Megadrought to Spur Discussion on Hydropower’s Role

A look into hydropower’s future as a reliable source of clean energy in the American West

The likelihood that future aridification in the American West will far exceed the magnitude of change seen in the last millennium is challenging hydropower’s role as a reliable source of clean energy generation. 

Last summer hydroelectricity generation in the Pacific Northwest was at substantial risk due to drought, and this summer the 23-year long drought and low runoff conditions in the Colorado River Basin are threatening hydroelectricity generation at Glen Canyon Dam, located at Lake Powell, and Boulder Canyon Dam (aka Hoover Dam) on Lake Mead, according to Gro’s Hydropower Drought Index

Both Lake Powell and Lake Mead, the US’ two largest reservoirs, are at historically low levels, with Lake Powell at 26% capacity and Lake Mead at 27%. At this level of storage capacity, minimum power pool elevation - the point at which a dam no longer has enough water to generate hydroelectricity - emerges as a genuine risk

Hoover Dam and Glen Canyon Dam are the largest and second largest hydropower plants in Arizona, respectively, and the 4th and 7th largest in the US in terms of power generation capacity

In addition to providing 40 million Americans with drinking water, the Colorado River system supplies irrigation to about 5.5 million acres of land, and hydropower facilities along the river generate between 3000-4000 megawatts of electrical capacity, helping states with ambitious carbon-free electricity commitments - like California, Colorado, and Nevada - reduce their use of fossil fuel power generation.

Rapidly Dropping 

In July, Gro’s Hydropower Drought Index level for Arizona, where the Hoover Dam and Glen Canyon Dam are located, was at 3.2, indicating “severe” drought and its second highest reading since 2003 (only lower than 2021). By comparison, between 2017-2021, Gro’s Hydropower Drought Index for Arizona for July has averaged 2.1, indicating a “moderate” drought. 

Gro’s Hydropower Drought Index, which is based on the Gro Drought Index, measures drought severity on a scale from “0” (no drought) to “5” (exceptional), and is weighted by each county’s hydropower capacity to show the risk to hydroelectric power generation.

Along the Colorado River, Lake Powell is currently 42 feet above its minimum power level and 162 feet above dead pool elevation, the point when water in a reservoir drops so low that it can’t flow downstream from the dam. Lake Mead is 44 feet above its minimum power level and 149 feet above dead pool elevation. 

Reservoir levels have been declining for years. Since August 2017, Lake Powell levels dropped 99 feet, where Lake Mead dropped 37 feet. Also, during the last year, water levels in both lakes have dropped faster than expected; Lake Powell fell 17 feet compared to August 2021, and Lake Mead dropped 24 feet. Also, the “martini glass” shape of both reservoirs means that as levels in the lakes decline each foot of water holds less water.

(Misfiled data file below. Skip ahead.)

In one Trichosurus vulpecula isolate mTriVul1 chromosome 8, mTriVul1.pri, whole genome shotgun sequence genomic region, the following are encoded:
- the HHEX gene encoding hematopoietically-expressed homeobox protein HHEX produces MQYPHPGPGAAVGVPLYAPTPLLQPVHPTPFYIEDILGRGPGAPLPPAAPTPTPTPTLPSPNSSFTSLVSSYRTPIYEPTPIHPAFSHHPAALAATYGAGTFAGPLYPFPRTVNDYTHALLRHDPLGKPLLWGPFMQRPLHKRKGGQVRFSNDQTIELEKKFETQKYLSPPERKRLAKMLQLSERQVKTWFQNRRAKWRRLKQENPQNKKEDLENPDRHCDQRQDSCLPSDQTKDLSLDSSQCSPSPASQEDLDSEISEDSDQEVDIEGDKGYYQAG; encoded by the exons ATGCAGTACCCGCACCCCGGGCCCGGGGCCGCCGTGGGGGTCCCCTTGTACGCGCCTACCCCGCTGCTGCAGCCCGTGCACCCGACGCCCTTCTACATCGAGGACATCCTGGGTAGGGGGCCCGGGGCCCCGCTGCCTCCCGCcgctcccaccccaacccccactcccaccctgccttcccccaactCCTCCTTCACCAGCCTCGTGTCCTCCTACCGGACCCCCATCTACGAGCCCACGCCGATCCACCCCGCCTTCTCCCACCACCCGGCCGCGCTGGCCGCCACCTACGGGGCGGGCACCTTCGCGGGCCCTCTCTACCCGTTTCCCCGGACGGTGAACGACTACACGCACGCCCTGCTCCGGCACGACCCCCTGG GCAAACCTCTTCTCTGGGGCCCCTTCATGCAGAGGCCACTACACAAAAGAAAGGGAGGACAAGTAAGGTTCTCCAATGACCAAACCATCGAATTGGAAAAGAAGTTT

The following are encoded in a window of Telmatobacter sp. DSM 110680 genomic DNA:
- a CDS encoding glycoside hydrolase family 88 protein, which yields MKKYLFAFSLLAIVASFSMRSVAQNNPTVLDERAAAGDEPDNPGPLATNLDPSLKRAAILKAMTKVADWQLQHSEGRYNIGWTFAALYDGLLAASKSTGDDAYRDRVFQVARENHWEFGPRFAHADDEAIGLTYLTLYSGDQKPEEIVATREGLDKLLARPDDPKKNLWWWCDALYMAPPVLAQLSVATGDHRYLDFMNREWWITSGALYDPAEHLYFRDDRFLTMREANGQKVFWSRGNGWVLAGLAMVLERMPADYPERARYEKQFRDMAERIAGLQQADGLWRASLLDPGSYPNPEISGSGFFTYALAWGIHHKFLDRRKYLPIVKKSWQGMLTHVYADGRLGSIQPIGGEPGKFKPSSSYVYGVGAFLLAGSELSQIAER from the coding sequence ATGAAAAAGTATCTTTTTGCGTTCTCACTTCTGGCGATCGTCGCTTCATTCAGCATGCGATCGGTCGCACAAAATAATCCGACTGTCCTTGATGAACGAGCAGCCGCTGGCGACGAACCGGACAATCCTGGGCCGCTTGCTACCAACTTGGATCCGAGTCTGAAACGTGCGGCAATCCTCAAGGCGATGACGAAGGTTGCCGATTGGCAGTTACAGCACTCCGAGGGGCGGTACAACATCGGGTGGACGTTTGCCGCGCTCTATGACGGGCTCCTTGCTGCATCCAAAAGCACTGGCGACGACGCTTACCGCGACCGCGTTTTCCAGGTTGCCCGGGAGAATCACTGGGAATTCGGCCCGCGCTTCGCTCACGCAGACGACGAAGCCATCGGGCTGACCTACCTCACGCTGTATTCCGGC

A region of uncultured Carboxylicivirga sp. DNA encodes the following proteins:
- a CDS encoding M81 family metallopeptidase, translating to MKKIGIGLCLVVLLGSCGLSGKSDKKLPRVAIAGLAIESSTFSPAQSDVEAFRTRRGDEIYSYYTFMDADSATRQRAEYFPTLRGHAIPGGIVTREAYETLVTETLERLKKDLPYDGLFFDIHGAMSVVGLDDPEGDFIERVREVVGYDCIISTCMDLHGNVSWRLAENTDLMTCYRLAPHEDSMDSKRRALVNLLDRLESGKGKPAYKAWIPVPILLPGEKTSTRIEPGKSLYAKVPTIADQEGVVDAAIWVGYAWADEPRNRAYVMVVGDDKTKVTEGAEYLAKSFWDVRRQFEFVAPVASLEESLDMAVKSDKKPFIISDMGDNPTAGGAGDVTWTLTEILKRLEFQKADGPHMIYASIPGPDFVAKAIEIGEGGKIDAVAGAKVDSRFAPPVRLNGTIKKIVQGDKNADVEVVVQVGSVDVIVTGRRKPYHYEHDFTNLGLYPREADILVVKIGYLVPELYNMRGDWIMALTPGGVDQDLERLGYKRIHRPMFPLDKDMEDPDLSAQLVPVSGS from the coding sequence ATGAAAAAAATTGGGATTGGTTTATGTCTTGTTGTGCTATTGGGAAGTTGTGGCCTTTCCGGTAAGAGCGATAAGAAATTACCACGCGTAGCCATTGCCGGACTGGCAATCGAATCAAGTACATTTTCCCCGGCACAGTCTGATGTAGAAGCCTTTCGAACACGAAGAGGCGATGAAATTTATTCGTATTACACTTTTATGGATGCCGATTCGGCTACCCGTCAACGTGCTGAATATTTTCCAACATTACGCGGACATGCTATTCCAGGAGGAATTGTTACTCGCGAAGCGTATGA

Beyond the current drought, under the Intergovernmental Panel on Climate Change’s middle of the road scenario, SSP2-4.5, Gro Hydropower Climate Index Projections predicts that, on average by 2050, the Western US’ annual average temperature will increase to 17.9 ± 0.6°C compared to the current average of 16.7°C (an increase of 1.2°C or 7% from current) while the annual average precipitation will see only minimal change, suggesting an even more difficult future for hydropower generation in the area.

The chart above shows the Western US’ annual average temperature by 2050. The IPCC's trajectory estimate for global warming falls between SSP 2-4.5 and SSP 3-70. The blue line, SSP 5-8.5, is the IPCC's highest emissions scenario.
In Western US states, average precipitation looks set to stay near current levels through 2050. 

Currently, much of the Western US is experiencing drought conditions, according to the Gro US Drought Index. Customers can use Gro's Hydropower Drought Index to study strains on the US hydropower system by geography, comparing, for example, the Pacific Northwest to the Colorado river basin currently and historically.    

Forcing A Wider Discussion  

Unlike Washington state, which has largely recovered from drought in 2021 that in some areas was the worst on record, there is no end in sight for the upper Colorado River Basin’s region’s epic drought. La Niña conditions, which contributed to drier than normal conditions for the region in 2020 and 2021, are lingering for a rare third year. And while the current summer monsoon season may provide some relief, it is unlikely that these rains will eradicate the region’s megadrought. 

In mid-June, the US Bureau of Reclamation (USBR) announced plans to retain more water at Lake Powell and Lake Mead, and it said that it would release an additional 500,000 acre-feet from Flaming Gorge Dam, which flows into Lake Powell via the Green River. One acre-foot is about 325,000 gallons of water. 

During a Senate hearing on June 14, the USBR also gave the seven states in the Colorado River watershed an ultimatum and a 60-day deadline: come up with a plan to conserve an additional 2-4 million acre-feet of water to stabilize Lake Powell and Lake Mead and protect hydropower generation at their dams or the federal government will impose a water conservation plan. On August 16, the federal government announced more water cuts for Arizona, Nevada and Mexico, but these cuts combined are less than 2 million acre-feet.

The USBR is seeking ideas and operational strategies to consider when updating key reservoir and water management decisions and agreements along the Colorado River.